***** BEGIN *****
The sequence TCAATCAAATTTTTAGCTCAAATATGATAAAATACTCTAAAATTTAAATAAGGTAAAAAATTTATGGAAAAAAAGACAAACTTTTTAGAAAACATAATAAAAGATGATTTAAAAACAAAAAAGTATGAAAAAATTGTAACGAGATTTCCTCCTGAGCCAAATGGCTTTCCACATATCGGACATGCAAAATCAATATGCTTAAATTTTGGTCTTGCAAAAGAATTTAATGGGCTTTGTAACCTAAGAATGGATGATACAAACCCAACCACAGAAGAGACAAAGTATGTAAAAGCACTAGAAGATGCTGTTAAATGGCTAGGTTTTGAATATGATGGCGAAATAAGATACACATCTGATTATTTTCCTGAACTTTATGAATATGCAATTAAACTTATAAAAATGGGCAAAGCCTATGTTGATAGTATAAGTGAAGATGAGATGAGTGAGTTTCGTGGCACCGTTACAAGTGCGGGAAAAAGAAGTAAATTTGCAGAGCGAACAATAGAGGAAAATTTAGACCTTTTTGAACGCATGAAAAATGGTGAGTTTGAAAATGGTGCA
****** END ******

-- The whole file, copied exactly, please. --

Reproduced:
The sequence TCAATCAAATTTTTAGCTCAAATATGATAAAATACTCTAAAATTTAAATAAGGTAAAAAATTTATGGAAAAAAAGACAAACTTTTTAGAAAACATAATAAAAGATGATTTAAAAACAAAAAAGTATGAAAAAATTGTAACGAGATTTCCTCCTGAGCCAAATGGCTTTCCACATATCGGACATGCAAAATCAATATGCTTAAATTTTGGTCTTGCAAAAGAATTTAATGGGCTTTGTAACCTAAGAATGGATGATACAAACCCAACCACAGAAGAGACAAAGTATGTAAAAGCACTAGAAGATGCTGTTAAATGGCTAGGTTTTGAATATGATGGCGAAATAAGATACACATCTGATTATTTTCCTGAACTTTATGAATATGCAATTAAACTTATAAAAATGGGCAAAGCCTATGTTGATAGTATAAGTGAAGATGAGATGAGTGAGTTTCGTGGCACCGTTACAAGTGCGGGAAAAAGAAGTAAATTTGCAGAGCGAACAATAGAGGAAAATTTAGACCTTTTTGAACGCATGAAAAATGGTGAGTTTGAAAATGGTGCA